Again, through the wise Solomon in Proverbs he is created. For he says: ‘The Lord created me.’ And the beginning of evangelical ways he is named, those ways which lead us towards the Kingdom of the Heavens, not a creation according to substance but having become a way according to the economy [of salvation]. For the ‘to have become’ and ‘to have been created’ declare the same thing. For as he has become ‘way’ [he has] also [become] ‘door’ and ‘shepherd’ and ‘messenger (aggelos)’, and ‘sheep’, and again ‘High Priest’ and ‘Apostle’; other things according to the other notions (kat’ allen epinoian) of the names laid down.[19]

This brings us back to KG VI, 20 and to Origen. We have wanted to treat this passage of Basil Letter 8 as a return to Layer 2 in the Letter, as a return to a straightforward scriptural exegesis. But here we see that the author is using a concept that Evagrius uses in his maturity, a concept taken from Origen. The question then arises—did the author, Evagrius, learn this from St Gregory in Constantinople, or even from St Basil in Cappadocia? Or have we erred in assigning this passage to Layer 2? Or is there here an interpolation in the return to Layer 2?

One issue here, given that Evagrius’ initial exposure to Origen would have been through St Basil the Great and St Gregory the Theologian, is whether he would have learned from them this Origenist concept of the epinoiai of Christ before he left Constantinople for Egypt, perhaps even in Cappadocia before he even came to Constantinople. Making a judgement about this would require research into the Philokalia, the anthology of Origen’s texts that Basil and Gregory compiled, together with a thorough familiarity with their Christological writings, so as to determine whether they themselves use the concept or anthologize it anywhere.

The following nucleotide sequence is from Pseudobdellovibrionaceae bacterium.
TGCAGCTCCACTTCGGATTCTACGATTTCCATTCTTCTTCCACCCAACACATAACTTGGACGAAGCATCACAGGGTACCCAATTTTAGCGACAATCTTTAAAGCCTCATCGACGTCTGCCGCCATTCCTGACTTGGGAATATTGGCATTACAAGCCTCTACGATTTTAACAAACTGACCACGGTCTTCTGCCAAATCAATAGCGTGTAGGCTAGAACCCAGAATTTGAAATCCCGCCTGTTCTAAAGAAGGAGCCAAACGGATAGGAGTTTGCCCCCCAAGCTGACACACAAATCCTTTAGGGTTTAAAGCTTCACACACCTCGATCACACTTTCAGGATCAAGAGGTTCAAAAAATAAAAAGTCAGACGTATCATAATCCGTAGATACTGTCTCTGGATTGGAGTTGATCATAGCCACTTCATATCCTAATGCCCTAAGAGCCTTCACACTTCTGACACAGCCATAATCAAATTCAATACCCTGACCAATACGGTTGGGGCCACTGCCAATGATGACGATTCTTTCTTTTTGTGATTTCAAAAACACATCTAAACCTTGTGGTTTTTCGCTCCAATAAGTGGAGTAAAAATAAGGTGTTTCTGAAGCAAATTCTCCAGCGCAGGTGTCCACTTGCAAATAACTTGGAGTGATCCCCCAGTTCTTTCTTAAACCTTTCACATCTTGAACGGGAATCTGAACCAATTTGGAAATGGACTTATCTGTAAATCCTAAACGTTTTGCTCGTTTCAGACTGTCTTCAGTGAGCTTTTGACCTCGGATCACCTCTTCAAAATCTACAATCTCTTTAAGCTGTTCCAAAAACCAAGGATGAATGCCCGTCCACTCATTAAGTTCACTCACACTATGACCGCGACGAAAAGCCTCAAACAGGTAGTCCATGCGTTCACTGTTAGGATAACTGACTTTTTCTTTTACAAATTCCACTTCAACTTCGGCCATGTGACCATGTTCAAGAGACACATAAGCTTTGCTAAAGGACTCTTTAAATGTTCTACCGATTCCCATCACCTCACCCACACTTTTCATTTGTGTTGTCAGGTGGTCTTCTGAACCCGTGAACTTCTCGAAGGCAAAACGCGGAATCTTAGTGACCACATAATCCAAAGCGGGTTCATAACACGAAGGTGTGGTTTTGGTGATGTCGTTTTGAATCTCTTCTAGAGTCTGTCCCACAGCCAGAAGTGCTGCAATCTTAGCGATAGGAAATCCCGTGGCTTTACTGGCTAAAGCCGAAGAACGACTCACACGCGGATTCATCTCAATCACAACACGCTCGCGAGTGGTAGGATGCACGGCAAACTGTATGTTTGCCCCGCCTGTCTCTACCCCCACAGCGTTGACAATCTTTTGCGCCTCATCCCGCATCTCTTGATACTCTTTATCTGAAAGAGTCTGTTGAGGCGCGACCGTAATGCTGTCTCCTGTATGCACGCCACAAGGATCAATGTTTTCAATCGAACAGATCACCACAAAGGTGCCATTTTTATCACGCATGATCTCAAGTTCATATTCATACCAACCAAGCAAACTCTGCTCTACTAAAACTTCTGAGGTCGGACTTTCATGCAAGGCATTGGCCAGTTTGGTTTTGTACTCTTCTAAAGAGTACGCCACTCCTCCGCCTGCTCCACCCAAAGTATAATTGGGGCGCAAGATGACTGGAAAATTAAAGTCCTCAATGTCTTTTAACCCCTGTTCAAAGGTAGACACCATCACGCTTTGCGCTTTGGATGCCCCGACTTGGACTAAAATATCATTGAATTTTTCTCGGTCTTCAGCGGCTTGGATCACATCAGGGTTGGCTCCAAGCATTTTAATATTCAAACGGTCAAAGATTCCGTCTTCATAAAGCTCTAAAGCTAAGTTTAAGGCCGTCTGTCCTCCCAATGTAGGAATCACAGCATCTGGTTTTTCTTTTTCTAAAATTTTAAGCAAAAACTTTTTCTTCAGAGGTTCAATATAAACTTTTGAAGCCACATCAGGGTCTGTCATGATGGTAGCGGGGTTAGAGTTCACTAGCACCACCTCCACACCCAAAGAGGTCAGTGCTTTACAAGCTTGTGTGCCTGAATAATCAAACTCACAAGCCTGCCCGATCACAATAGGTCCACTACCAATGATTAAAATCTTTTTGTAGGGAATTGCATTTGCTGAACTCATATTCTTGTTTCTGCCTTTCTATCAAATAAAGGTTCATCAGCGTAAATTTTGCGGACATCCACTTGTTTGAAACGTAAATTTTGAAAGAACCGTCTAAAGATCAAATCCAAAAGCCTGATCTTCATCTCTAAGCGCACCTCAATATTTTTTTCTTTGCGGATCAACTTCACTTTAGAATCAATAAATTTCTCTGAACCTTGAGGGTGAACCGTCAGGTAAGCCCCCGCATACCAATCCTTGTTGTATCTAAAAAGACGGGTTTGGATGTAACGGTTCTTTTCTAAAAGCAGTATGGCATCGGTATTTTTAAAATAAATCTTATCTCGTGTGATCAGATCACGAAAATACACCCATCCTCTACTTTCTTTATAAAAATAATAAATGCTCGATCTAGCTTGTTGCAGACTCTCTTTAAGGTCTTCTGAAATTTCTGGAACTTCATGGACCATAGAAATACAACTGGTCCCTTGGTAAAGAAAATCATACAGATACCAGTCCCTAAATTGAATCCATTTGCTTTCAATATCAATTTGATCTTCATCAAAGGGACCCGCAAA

However, as a beginning, we can reflect on the use of epinoia in the Theological Orations.

We have found at least three instances of epinoia in the Theological Orations. Two instances are quite pedestrian uses of its basic meaning, ‘notion’ or ‘conception’. However, the third instance is really quite useful here:

8 He might be called ‘God’ not of the Word but of that which is seen. For how could he be ‘God’ of what is properly God? Just as also ‘Father’ is not of that which is seen, but of the Word. For he [sc. Jesus Christ] was also double, so that the one thing is said properly of both, the other improperly—the opposite of that which occurs with us. For God is properly our God, improperly [our] Father. And this is what produces the delusion of the heretics: the joining of the names (onomata), the names (onomata) being changed on account of the mixture. A sign, then: Whenever the natures stand apart in the conceptions (epinoiai), the names (onomata) are also divided. Listen while Paul speaks: ‘So that the God of our Lord Jesus Christ, the Father of Glory.’ The God of Christ but the Father of Glory. For if both together are one,[20] yet they are not so in nature but in their conjunction. What could be clearer?[21]

Epinoia does seem to make sense here as meaning ‘title’, although it would be just as reasonable to restrict the word’s meaning here to ‘conception’, as the French translator does and as we ourselves have rendered the word above. In this passage, St Gregory distinguishes epinoia from onoma (name). The onomata involved are ‘God’ and ‘Father’ and the epinoiai seem to be the conceptual clusters in the quotation from St Paul which contain these onomata.